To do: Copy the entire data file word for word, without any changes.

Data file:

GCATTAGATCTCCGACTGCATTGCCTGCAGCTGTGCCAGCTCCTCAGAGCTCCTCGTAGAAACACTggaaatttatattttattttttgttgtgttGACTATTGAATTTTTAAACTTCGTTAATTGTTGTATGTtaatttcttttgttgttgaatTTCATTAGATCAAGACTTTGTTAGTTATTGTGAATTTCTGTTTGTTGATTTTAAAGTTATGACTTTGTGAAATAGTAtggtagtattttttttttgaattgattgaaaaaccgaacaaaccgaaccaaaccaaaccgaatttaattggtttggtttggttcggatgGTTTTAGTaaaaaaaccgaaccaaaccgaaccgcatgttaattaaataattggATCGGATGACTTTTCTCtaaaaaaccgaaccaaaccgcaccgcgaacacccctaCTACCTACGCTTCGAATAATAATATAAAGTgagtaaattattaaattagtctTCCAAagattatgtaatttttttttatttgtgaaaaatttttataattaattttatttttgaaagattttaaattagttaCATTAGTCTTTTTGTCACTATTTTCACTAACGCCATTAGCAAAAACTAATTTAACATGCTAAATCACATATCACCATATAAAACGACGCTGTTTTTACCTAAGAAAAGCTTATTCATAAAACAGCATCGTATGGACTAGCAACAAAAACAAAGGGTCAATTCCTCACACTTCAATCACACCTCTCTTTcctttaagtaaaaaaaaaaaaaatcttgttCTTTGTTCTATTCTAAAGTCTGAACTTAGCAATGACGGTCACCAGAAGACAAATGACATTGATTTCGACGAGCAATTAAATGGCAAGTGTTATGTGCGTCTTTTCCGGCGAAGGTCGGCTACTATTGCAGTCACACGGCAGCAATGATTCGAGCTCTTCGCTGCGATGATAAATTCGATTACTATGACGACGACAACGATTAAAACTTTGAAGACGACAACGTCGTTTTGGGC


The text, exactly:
GCATTAGATCTCCGACTGCATTGCCTGCAGCTGTGCCAGCTCCTCAGAGCTCCTCGTAGAAACACTggaaatttatattttattttttgttgtgttGACTATTGAATTTTTAAACTTCGTTAATTGTTGTATGTtaatttcttttgttgttgaatTTCATTAGATCAAGACTTTGTTAGTTATTGTGAATTTCTGTTTGTTGATTTTAAAGTTATGACTTTGTGAAATAGTAtggtagtattttttttttgaattgattgaaaaaccgaacaaaccgaaccaaaccaaaccgaatttaattggtttggtttggttcggatgGTTTTAGTaaaaaaaccgaaccaaaccgaaccgcatgttaattaaataattggATCGGATGACTTTTCTCtaaaaaaccgaaccaaaccgcaccgcgaacacccctaCTACCTACGCTTCGAATAATAATATAAAGTgagtaaattattaaattagtctTCCAAagattatgtaatttttttttatttgtgaaaaatttttataattaattttatttttgaaagattttaaattagttaCATTAGTCTTTTTGTCACTATTTTCACTAACGCCATTAGCAAAAACTAATTTAACATGCTAAATCACATATCACCATATAAAACGACGCTGTTTTTACCTAAGAAAAGCTTATTCATAAAACAGCATCGTATGGACTAGCAACAAAAACAAAGGGTCAATTCCTCACACTTCAATCACACCTCTCTTTcctttaagtaaaaaaaaaaaaaatcttgttCTTTGTTCTATTCTAAAGTCTGAACTTAGCAATGACGGTCACCAGAAGACAAATGACATTGATTTCGACGAGCAATTAAATGGCAAGTGTTATGTGCGTCTTTTCCGGCGAAGGTCGGCTACTATTGCAGTCACACGGCAGCAATGATTCGAGCTCTTCGCTGCGATGATAAATTCGATTACTATGACGACGACAACGATTAAAACTTTGAAGACGACAACGTCGTTTTGGGC